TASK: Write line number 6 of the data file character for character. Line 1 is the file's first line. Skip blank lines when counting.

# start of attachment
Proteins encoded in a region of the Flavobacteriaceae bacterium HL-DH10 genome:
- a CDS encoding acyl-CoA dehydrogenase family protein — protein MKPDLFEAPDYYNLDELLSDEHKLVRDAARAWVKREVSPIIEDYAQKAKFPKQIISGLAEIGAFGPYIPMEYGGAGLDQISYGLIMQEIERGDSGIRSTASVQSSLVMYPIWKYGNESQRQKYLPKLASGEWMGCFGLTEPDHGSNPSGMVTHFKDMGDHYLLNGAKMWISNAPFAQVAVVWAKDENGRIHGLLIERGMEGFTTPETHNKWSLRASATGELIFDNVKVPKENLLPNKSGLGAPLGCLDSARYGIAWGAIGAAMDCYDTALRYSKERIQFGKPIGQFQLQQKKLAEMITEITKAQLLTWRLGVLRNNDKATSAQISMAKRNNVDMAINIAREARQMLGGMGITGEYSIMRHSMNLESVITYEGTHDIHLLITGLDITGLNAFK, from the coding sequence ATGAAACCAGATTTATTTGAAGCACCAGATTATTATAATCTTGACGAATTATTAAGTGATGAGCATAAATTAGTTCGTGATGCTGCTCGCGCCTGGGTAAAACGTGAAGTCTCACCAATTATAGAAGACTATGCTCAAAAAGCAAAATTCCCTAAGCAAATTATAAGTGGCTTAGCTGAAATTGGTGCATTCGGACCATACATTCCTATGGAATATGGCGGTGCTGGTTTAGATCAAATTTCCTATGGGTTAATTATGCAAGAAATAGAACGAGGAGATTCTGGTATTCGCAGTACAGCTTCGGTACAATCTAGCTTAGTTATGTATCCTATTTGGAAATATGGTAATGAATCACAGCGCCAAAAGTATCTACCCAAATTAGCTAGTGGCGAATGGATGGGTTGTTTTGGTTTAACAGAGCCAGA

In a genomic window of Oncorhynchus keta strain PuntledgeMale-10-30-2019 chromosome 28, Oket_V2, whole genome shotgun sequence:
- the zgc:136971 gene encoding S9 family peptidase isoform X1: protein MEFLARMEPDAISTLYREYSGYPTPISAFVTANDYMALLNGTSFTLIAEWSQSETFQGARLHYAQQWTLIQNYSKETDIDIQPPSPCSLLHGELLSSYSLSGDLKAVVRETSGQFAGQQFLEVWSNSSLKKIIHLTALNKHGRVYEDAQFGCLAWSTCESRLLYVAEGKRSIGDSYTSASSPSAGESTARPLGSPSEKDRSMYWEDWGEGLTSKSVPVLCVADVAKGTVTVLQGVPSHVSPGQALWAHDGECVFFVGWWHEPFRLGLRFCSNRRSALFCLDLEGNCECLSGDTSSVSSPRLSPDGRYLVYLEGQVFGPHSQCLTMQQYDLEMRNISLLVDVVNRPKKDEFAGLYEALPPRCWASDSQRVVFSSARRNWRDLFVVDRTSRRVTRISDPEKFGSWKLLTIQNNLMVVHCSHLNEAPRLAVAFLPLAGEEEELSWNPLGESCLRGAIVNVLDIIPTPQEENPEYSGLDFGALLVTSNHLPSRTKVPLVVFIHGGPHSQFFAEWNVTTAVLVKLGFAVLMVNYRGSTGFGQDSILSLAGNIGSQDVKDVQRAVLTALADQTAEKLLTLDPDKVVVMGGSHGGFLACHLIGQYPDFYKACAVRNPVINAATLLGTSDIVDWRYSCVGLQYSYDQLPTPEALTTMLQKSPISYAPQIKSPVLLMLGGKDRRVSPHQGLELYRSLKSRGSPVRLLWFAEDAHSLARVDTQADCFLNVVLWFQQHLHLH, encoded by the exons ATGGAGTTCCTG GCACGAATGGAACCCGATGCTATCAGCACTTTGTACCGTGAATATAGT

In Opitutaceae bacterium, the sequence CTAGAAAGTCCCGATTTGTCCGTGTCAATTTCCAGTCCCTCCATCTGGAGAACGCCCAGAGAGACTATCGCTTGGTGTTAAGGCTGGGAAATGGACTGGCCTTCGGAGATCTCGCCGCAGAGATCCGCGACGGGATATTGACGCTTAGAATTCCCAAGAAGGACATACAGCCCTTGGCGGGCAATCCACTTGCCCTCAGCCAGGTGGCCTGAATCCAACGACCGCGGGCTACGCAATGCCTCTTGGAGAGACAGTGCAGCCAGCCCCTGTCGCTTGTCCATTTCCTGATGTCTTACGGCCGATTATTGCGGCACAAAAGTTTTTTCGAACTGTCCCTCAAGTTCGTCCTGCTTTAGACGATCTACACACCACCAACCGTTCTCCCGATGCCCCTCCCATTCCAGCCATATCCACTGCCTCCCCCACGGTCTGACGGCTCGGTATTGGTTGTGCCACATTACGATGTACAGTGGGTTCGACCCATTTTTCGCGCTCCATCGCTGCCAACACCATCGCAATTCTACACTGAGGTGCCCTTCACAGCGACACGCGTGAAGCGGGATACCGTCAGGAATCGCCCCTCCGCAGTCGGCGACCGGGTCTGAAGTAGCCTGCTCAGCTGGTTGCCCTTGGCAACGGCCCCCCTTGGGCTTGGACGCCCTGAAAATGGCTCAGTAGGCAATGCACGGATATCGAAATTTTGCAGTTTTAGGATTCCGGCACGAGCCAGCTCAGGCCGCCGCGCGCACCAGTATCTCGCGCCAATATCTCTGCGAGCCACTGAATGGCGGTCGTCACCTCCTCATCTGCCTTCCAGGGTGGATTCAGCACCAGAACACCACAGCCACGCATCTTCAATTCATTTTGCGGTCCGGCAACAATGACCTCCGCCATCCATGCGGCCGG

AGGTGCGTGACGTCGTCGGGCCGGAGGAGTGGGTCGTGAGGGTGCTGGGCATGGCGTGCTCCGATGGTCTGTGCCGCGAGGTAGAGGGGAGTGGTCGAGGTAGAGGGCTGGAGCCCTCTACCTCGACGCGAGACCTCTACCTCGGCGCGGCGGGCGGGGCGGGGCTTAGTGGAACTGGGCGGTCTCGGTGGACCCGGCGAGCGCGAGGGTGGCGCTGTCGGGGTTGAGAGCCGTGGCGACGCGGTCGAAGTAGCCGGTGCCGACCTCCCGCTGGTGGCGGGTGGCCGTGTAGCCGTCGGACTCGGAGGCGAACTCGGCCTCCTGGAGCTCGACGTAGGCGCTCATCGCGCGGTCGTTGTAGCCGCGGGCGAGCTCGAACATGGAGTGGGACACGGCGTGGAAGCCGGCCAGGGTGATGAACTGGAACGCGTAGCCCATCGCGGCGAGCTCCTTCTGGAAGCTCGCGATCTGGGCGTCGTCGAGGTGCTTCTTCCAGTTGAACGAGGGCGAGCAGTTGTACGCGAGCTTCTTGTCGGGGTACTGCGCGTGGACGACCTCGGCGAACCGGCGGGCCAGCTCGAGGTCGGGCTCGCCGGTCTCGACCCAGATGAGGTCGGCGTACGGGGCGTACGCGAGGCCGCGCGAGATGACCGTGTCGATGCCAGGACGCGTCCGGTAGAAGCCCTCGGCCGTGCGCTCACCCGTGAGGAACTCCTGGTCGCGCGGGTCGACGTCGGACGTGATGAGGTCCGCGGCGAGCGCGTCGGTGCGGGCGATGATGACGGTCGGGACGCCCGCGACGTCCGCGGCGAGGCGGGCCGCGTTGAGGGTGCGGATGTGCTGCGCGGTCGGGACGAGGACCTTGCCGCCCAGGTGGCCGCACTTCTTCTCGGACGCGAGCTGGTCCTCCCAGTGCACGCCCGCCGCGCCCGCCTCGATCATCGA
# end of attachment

AGGTGCGTGACGTCGTCGGGCCGGAGGAGTGGGTCGTGAGGGTGCTGGGCATGGCGTGCTCCGATGGTCTGTGCCGCGAGGTAGAGGGGAGTGGTCGAGGTAGAGGGCTGGAGCCCTCTACCTCGACGCGAGACCTCTACCTCGGCGCGGCGGGCGGGGCGGGGCTTAGTGGAACTGGGCGGTCTCGGTGGACCCGGCGAGCGCGAGGGTGGCGCTGTCGGGGTTGAGAGCCGTGGCGACGCGGTCGAAGTAGCCGGTGCCGACCTCCCGCTGGTGGCGGGTGGCCGTGTAGCCGTCGGACTCGGAGGCGAACTCGGCCTCCTGGAGCTCGACGTAGGCGCTCATCGCGCGGTCGTTGTAGCCGCGGGCGAGCTCGAACATGGAGTGGGACACGGCGTGGAAGCCGGCCAGGGTGATGAACTGGAACGCGTAGCCCATCGCGGCGAGCTCCTTCTGGAAGCTCGCGATCTGGGCGTCGTCGAGGTGCTTCTTCCAGTTGAACGAGGGCGAGCAGTTGTACGCGAGCTTCTTGTCGGGGTACTGCGCGTGGACGACCTCGGCGAACCGGCGGGCCAGCTCGAGGTCGGGCTCGCCGGTCTCGACCCAGATGAGGTCGGCGTACGGGGCGTACGCGAGGCCGCGCGAGATGACCGTGTCGATGCCAGGACGCGTCCGGTAGAAGCCCTCGGCCGTGCGCTCACCCGTGAGGAACTCCTGGTCGCGCGGGTCGACGTCGGACGTGATGAGGTCCGCGGCGAGCGCGTCGGTGCGGGCGATGATGACGGTCGGGACGCCCGCGACGTCCGCGGCGAGGCGGGCCGCGTTGAGGGTGCGGATGTGCTGCGCGGTCGGGACGAGGACCTTGCCGCCCAGGTGGCCGCACTTCTTCTCGGACGCGAGCTGGTCCTCCCAGTGCACGCCCGCCGCGCCCGCCTCGATCATCGA